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Dr. Connie A Hall's Biography and known as Nyakone

Connie was born June 10, 1948 in Waynesburg, Pa., the daughter of the late Thomas Lloyd and Inez M. (Kiger) Hall, she died on Friday, December 14, 2018 at the Ruby Memorial Hospital, Morgantown, West. Virginia.

Connie was a 1966 graduate of Jefferson Morgan High School and received her registered nursing certificate from the Presbyterian Hospital School of Nursing. She earned her bachelors and doctorate degrees from West Virginia University and taught nursing at Waynesburg College, West Virginia University, Penn State Fayette campus and California University Southpointe campus.

Connie was a member of the Greene Valley Presbyterian Church (PCA) in Carmichaels and the Women in the Church. She served as a missionary to Ethiopia under the former United Presbyterian Church and was also later supported by the Presbyterian Church in America and the Greene Valley

Presbyterian Church. Connie developed a close relationship with the Nuer Christians in Ethiopia and was one of only seven people outside the Nuer society that could speak their language.

Surviving are a brother, Larry Allen Hall of Beckley, W. Va.; three nephews, Christopher Allen Hall, Brent Lloyd Hall and his wife, Bethany, and Adam Thomas Hall and two great nephews, Payton Hall and Andrew Hall.

The role of her works in South-West corner of Ethiopia and Sudan, the bit that pokes like an elbow into the ribs of Sudan, past Gambella on the Baro (Sobat) River. As a nurse working for the Presbyterian Church, she had restarted a medical work among the Nuer tribe in both countries, whose average height is about seven feet tall. The history of mission work in that area was well known to everyone at that time. clinic had been established in Nasir on Sudan side by first missionaries, but during the years of war between South and North Sudanese, the tension with neighboring Sudan, the clinic had been bombed and the walls had collapsed. Connie had managed to get a mobile clinic going in Adura/Thiajak in Ethiopia. She could carry about 100 Kg of supplies in a canoe from Gambela to Adura, a seven day return trip through crocodile infested swamps with a couple of Nuer tribesman. They could only carry enough fuel for the little outboard motor for two days of the return upstream journey; otherwise it was hard paddling. Seven exhausting days 100 Kg of supplies.

Connie was in hard time when she was trying to fly to Adura, the villagers in Adura were keen to rebuild the airstrip, and she wanted to know what the specifications were. Adura wasn't on any of the maps we had, and none of our current pilots had ever been to that area. But another missionary had kept the airstrip charts which had been made during the early years, and just by coincidence David Staveley, a former pilot and programme manager in Ethiopia during the 1970's, happened to be coming in a few weeks to help out with some of the flying.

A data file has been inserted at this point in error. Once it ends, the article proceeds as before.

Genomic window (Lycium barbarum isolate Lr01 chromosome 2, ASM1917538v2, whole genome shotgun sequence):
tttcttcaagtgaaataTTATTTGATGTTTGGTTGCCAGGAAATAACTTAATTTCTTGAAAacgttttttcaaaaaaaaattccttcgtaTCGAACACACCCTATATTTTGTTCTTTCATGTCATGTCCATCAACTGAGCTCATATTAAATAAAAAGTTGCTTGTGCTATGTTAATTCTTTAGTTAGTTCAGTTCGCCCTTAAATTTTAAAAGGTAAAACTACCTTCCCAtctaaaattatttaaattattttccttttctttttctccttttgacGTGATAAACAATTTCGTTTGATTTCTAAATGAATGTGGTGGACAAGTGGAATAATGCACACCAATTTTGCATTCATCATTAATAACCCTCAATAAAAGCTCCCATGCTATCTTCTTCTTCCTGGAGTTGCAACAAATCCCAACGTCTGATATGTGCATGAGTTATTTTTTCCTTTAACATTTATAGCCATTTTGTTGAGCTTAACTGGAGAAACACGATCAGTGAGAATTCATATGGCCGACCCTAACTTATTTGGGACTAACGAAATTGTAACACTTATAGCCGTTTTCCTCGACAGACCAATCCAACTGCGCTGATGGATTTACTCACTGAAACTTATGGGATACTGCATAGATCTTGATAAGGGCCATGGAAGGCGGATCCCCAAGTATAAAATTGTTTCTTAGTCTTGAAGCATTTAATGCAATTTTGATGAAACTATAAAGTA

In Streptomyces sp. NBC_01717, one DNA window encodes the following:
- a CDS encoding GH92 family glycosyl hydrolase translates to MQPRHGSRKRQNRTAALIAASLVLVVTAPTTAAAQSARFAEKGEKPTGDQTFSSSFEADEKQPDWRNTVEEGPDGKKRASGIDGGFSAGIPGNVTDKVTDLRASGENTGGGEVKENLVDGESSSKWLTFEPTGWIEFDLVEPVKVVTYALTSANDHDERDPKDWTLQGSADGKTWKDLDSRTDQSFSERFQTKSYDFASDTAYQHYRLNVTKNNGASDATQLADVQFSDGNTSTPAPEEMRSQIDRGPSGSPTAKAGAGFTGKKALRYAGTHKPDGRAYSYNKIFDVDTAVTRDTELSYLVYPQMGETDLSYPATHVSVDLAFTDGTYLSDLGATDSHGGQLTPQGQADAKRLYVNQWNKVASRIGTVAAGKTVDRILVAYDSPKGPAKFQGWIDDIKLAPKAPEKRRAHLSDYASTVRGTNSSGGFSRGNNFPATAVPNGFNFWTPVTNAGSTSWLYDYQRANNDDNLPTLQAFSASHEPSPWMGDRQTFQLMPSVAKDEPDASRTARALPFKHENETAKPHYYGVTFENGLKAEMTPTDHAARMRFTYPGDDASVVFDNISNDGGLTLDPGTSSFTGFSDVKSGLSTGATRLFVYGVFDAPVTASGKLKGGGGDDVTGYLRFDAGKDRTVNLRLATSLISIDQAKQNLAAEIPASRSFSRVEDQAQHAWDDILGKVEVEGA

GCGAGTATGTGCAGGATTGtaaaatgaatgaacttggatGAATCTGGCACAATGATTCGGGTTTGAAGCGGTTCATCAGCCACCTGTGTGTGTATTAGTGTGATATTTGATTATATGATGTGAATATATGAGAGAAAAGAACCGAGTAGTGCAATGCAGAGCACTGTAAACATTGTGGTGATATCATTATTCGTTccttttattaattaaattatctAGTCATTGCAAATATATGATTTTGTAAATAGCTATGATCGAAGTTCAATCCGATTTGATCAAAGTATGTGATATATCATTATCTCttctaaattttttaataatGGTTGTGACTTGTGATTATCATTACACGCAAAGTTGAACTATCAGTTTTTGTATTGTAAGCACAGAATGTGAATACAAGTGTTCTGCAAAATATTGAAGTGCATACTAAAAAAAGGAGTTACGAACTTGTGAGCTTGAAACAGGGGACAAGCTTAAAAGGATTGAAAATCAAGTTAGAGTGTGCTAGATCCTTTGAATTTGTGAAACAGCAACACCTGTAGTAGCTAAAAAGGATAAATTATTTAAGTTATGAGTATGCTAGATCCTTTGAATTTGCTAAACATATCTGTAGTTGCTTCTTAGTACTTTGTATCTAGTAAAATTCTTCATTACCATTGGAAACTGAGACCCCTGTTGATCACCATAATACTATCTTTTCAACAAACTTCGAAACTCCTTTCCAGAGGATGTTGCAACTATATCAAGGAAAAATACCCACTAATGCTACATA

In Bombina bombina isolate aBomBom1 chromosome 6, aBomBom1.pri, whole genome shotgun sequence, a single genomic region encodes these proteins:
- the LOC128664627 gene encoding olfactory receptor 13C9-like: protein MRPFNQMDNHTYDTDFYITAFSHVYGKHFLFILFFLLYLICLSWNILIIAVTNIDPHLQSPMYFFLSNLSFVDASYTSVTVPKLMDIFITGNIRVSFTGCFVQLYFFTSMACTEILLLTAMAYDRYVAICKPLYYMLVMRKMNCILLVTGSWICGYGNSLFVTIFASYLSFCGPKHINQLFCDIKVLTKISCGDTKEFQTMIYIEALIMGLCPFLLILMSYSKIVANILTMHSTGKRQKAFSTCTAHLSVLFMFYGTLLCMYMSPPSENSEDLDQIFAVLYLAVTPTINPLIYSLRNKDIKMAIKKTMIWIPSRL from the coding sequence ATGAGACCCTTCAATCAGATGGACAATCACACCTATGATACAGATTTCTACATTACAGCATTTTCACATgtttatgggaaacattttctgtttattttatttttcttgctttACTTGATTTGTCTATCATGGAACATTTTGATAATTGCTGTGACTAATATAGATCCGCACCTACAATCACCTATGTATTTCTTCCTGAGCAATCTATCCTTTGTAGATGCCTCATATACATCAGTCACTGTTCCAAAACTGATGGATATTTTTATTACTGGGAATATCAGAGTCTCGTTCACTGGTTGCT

When David arrived, I told him of this mythical land of Adura. He beamed and told me he felt pretty confident that he could find Adura, so one morning he took off in the little Cessna 185 to retrace a trip he must have made dozens of times, more than a dozen years before. This time, it was different, because GPS technology had been introduced. When he did fly over the airstrip work in progress, he simply punched a button on the GPs receiver and recorded the position of Adura, making it possible for all our pilots to fly directly to it. This fly-over encouraged the villagers so much that it wasn't long before the airstrip was ready for a closer inspection, which might include a landing.

This was clearly a job for the mighty Turbo-Beaver, which was designed for the rugged conditions of the Canadian north, and modified with a turbo-prop engine so that it could take off and land in very short distances. Normally, we would not take a load or any passengers on a first landing on a new airstrip, but I was easily convinced that a little ballast would help the Turbo Beaver and on our first flight, a mere 30 minutes from Gambela, we delivered half a tonne of medical supplies and food.

Connie was keen that the airstrip be re-built for another reason. Some retired Presbyterian Church members were planning to come and rebuild the clinic and other buildings. The team was headed up by an 85 year old builder named Ted Pollock, inventor of the geodesic dome missionary house, which was designed to fit, piece by piece, into a Cessna 185 and a retired pilot who would have flown many of those structures into remote areas. The builders in Adura would now need cement, wheel barrows, re-bar, wood, tools and food if they were going to rebuild the clinic and houses using the pieces of wall that were still intact.

Thanks to the self-less sacrifice and determination of Connie Hall, the clinic and mission station in Adura were rebuilt and the Nuer people of that area experienced the love and care of a true servant of Jesus Christ.

Posted by: Keith Ketchum - Vancouver, BC

Dec 29, 2018